Chipper is fine by Sal. His imagination is running now and all he can see is himself about to permanently draw on some guy who is probably mafioso or something crazy like that, so definitely, chipper is something we can work with. Even the stoic kind. "Good thing you didn't get that one's name done on anywhere," Sal says, quickly cleansing the patch of skin to be tattooed over with antiseptic soap and water. "I've managed to avoid getting any names. Got everything else, god knows. Now I'm gonna trace this on here first, then we'll get to the needling. So you got about five minutes to run out the door." Definitely a line he uses on at least every second customer, as he starts the trace.

Which means that Carmine can get a (good?) look at Sal's own body of work, so to speak. He's definitely not running. Because this is the best idea ever and he'll totally not regret it when he sobers up. The mafia man peers at Sal's arms curiously. "Yeah, that's … good. Did you do it all yourself?" Self-tattooing tattoo artist? What?

Sal chuckles, focused on his work but all the same listening and responding easily. "No, that'd uh, be harder than you think. No, these are from all over the place," he says, and the eclectic, varied designs back up this claim. Tracey trace tracey. This is done mostly by applying the paper to the slicked skin, using a pen to make the lines darker. Not rocket science, to anyone with practice. "Back in LA mostly, started out there before setting up shop here. What do you do?"

"I'm an accountant. I account things." So astute, the mind of drunk-man. "It's really boring. Drawing on people is probably more fun." Not that Carmine can draw to save his life. He has the art skills of a three-year-old with Parkinson's and one eye. He peers down at the tracing work going on around his chest area. "That sorta tickles."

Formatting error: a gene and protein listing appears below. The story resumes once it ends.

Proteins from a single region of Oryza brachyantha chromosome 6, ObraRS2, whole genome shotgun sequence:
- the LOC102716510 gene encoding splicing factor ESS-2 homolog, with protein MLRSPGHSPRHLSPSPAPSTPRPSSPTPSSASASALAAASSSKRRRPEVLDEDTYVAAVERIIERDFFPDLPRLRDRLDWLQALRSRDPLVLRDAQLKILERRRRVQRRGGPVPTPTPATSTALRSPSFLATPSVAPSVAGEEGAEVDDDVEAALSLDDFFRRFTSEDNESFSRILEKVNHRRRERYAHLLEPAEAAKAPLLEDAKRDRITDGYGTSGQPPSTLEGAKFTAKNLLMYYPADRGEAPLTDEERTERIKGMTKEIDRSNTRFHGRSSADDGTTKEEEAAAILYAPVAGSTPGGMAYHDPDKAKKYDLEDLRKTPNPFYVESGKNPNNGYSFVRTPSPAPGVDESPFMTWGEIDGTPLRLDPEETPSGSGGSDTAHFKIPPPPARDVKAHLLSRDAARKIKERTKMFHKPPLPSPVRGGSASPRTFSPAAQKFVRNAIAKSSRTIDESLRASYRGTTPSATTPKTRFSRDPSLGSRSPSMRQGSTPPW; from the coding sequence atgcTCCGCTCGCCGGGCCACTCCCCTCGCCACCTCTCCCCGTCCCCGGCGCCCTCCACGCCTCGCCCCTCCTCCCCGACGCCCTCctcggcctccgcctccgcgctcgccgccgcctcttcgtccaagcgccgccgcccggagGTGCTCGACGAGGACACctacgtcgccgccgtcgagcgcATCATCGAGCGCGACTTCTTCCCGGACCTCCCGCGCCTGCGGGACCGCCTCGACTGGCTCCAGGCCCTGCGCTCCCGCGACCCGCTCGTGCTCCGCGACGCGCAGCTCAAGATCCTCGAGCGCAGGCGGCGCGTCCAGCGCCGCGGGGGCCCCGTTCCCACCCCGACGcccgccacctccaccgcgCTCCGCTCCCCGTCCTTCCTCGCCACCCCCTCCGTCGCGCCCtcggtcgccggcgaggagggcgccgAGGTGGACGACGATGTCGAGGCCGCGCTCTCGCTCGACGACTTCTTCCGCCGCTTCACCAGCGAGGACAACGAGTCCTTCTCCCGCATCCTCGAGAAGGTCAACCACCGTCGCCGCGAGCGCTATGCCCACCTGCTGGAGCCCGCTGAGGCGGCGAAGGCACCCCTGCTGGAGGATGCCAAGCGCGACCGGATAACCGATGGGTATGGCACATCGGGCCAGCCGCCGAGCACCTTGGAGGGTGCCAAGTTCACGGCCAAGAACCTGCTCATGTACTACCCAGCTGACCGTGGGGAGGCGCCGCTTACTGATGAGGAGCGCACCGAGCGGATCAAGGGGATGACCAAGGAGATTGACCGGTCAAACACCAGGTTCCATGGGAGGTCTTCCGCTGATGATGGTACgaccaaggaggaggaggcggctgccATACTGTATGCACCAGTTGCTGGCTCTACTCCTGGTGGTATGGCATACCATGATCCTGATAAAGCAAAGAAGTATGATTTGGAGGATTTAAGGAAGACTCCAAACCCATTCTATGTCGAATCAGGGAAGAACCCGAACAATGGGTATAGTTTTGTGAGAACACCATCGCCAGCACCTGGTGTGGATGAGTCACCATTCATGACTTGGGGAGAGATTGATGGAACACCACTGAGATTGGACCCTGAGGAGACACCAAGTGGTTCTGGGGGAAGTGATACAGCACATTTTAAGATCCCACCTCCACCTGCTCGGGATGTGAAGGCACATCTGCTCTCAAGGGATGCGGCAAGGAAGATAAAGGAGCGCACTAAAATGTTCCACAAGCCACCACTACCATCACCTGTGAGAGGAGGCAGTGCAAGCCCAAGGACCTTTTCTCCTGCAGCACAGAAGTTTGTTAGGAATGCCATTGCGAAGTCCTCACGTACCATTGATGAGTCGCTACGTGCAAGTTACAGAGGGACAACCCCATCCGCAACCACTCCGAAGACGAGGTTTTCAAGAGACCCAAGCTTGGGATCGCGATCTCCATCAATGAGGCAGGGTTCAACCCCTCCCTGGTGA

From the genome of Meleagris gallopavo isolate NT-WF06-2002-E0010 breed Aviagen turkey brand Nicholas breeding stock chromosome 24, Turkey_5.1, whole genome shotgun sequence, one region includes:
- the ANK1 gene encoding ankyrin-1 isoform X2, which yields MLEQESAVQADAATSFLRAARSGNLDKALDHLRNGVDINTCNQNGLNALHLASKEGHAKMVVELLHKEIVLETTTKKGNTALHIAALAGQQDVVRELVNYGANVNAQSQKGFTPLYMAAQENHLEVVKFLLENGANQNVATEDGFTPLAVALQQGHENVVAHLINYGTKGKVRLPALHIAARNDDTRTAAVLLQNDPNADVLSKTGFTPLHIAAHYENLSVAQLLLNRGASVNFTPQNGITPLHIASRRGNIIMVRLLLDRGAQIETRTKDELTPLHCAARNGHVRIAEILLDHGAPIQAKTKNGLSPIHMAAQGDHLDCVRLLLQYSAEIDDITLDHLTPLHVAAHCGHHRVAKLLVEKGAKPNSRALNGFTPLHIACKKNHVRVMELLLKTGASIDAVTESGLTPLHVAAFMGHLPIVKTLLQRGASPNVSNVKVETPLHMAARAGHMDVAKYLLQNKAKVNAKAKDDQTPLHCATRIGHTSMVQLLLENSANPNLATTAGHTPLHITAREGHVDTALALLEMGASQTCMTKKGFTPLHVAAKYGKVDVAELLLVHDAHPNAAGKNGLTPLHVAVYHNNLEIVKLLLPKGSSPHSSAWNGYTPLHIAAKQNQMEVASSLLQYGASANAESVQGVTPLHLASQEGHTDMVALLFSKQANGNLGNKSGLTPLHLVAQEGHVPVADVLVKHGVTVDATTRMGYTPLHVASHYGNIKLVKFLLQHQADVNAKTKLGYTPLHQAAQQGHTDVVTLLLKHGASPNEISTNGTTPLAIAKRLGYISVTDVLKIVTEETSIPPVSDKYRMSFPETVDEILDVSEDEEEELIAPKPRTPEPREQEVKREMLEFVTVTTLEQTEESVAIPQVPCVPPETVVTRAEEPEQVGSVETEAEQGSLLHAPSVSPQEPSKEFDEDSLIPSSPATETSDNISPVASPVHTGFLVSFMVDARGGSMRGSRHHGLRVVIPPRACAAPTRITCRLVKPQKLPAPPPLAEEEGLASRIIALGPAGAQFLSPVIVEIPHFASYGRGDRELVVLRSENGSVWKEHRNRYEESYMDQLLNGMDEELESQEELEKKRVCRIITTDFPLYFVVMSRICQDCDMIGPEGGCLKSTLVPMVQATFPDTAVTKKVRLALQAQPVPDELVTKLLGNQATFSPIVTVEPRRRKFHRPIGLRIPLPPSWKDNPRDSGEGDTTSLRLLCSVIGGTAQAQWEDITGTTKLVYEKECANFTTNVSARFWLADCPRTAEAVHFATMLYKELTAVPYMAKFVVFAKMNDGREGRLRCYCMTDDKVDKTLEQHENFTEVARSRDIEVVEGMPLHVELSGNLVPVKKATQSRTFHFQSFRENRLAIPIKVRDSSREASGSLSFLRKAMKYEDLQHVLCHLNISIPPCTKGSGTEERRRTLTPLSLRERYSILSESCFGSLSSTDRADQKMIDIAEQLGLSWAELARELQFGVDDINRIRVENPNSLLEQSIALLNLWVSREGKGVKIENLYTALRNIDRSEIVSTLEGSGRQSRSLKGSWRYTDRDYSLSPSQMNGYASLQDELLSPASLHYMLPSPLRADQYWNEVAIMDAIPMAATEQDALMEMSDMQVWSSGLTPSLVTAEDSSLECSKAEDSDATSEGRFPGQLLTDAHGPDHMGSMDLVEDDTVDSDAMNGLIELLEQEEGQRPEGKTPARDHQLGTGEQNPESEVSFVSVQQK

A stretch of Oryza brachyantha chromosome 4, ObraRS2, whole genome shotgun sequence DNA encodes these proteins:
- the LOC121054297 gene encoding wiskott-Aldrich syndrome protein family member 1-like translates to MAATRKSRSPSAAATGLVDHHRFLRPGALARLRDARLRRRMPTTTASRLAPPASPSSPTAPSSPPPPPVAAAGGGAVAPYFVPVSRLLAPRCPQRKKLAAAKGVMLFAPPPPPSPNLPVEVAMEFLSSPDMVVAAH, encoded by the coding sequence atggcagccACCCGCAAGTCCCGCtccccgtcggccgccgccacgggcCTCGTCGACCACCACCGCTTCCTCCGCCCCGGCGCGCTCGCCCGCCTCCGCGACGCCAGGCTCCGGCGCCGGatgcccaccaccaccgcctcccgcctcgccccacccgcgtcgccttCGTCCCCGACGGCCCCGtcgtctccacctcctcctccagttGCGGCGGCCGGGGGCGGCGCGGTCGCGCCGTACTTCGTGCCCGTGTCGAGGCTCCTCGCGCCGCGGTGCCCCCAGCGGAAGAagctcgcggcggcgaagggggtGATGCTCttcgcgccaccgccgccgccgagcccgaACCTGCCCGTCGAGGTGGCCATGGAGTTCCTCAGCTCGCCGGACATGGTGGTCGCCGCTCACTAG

"Well yeah, I dig it," Sal agrees, moving the paper to check the lines. Still not dark enough. Tracey press tracey trace. "The actual tattooing will too, just more, you know, intensely. I don't think it hurts as much as people make like it does." Shrug. He removes the tracing paper, and readies the needle. The pedal is pushed and there's a soft whirring sound, and he flashes Carmine a grin. "I'll go gentle." And with one hand placed on Carmine's chest to stretch and steady the skin, the other descends to apply needle to surface, outlining the image in a series of stinging pinpricks.

Carmine Vincenzo Scarletti Ricci Selvaggi has withstood broken fingers, toes, arms, legs, collarbones, buckshot in the leg, staples in bad places, and various lethal objects hurled at his being. He can definitely stand a few pinpricks. He doesn't even flinch when the tattoo gun is applied — but he does frown down at that hand. "Are you tryin' to cop a feel? Because I'm married." Pause. "To a woman." Just in case he missed that part.

That hand doesn't get moved immediately, though Sal is tempted to, less he gets something broken. He does manage a quickly and ultimately amused smile, though. "Nnno. I need to keep the skin in this area firm," he explains. "Or the image goes uneven, and you wind up with more scrapes than you do ink. Just bear with me, we're cool." Smile! And he dabs away some ink and blood, and resumes his work.

"Oh." Well that makes sense. Carmine understands now. So he doesn't appear to want to kill Sal for the touching-of-chest thing. "That still tickles." He has to tell Sal about the tickling because it's Important. It still really doesn't bother him at all.